The strange thing about visiting Seattle for the first time is that I had dreamed that I already had. I dreamed that I visited an office there for my day job, and had been surprised by how sparse the surrounding neighborhood had appeared. In my dream, it was essentially a suburb of L.A. Obviously, that couldn’t have been more wrong.
I arrived in the wee hours of the morning after a grueling 13-hour travel day that was the result of my airline “accommodating” me for a cancelled flight. There, at 1:00 a.m. local time in SeaTac airport (while my body was convinced that it was actually 4:00 a.m.), came my first experience with Seattle’s peculiarities with Lyft: the drivers always call or text to confirm your location (they also never seem to arrive on the same side of the street as you).
I was in Seattle for 4 days, and experienced about 5 hours of sunlight during my stay. The stereotype of the city being all rain all the time certainly seemed to hold true for my visit. I was also surprised by the fog. I awoke on two mornings (always insanely early as my body remained stubbornly on East coast time) to find myself barely able to see neighboring buildings to my downtown hotel’s window for the fog.
When there is sun, though, the waterfront and Pike Place market are busy and fun. I also saw Seattle Pacific University, which I knew from listening to the Kindlings Muse in its prime, and had always wanted to see in person.
During my explorations, I found a fantastic allergy-friendly restaurant for lunch. If you’re gluten-free or dairy free, I very much recommend that you stop by Niche Cafe and Bakery if you’re in the city. I found no need to pack my own coffee and travel press as I usually do on trips, because, being Seattle, you’re never far from a good cup of coffee. This doesn’t just include Starbucks, of course. VoxxCoffee was only a block from my hotel, and a perfect stop before my daily excursions.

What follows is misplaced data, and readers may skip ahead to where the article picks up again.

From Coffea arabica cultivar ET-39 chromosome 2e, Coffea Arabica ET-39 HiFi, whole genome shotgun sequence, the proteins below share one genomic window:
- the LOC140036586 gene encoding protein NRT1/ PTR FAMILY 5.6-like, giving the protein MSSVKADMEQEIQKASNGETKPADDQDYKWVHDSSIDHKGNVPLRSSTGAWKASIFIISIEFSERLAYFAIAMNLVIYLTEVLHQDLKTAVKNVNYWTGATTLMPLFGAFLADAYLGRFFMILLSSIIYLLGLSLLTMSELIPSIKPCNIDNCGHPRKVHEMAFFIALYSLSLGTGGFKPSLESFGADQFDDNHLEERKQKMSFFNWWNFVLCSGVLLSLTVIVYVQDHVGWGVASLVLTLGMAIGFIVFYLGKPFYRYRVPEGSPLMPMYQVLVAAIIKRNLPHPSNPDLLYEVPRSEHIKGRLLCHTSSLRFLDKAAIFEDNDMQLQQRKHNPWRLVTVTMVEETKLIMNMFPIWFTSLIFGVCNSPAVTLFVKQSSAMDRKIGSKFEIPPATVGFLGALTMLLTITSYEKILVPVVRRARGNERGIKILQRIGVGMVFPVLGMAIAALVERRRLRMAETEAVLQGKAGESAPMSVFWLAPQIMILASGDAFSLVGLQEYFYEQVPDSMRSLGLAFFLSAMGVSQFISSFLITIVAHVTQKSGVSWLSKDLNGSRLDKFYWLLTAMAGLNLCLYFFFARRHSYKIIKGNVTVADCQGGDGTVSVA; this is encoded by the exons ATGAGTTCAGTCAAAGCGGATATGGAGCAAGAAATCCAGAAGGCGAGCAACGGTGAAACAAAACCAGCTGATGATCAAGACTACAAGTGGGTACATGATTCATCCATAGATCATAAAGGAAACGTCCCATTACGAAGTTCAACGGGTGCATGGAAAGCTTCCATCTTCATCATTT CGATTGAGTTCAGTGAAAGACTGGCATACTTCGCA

Seattle seems to be in a perpetual state of construction, and cranes dot the skyline like dinosaurs stretching their long necks above the treetops. I’ve read that the construction is because of a tech boom in the city. It certainly causes its share of pedestrian headaches.
Of course, whenever I’m in a city with a Hard Rock Cafe, I have to visit. I suppose that I had high expectations for this Hard Rock, given that Seattle is the birthplace of grunge, but I was disappointed. This was one of the least interesting Hard Rocks that I’ve seen.
I often don’t go see big tourist attractions because I’d rather see the city (I’ve been to New York City and never seen the Statue of Liberty). True to form, I suppose, I skipped the Space Needle. I did visit the Seattle Public Library on a recommendation though — it’s a stunning architectural achievement in its own right.
Seattle was backward to me. The water felt as though I was facing East (I’ve heard that confusion is normal), and seductive: it’s a downhill walk to reach the water, but you’ll get a good workout on the uphill walk back to the hotel. Seattle struck me as a dirty city, which surprised me. I felt as though I needed the rain for cleansing after I had walked a few blocks. As is often the case, Seattle was very different than I had imagined (or dreamed). I had always entertained the idea that I might like to live there, given its reputation for intellectualism. While I definitely enjoyed my visit, I’ve also crossed that thought off of my list. Seattle was fun, but I just simply need more sunlight in my life.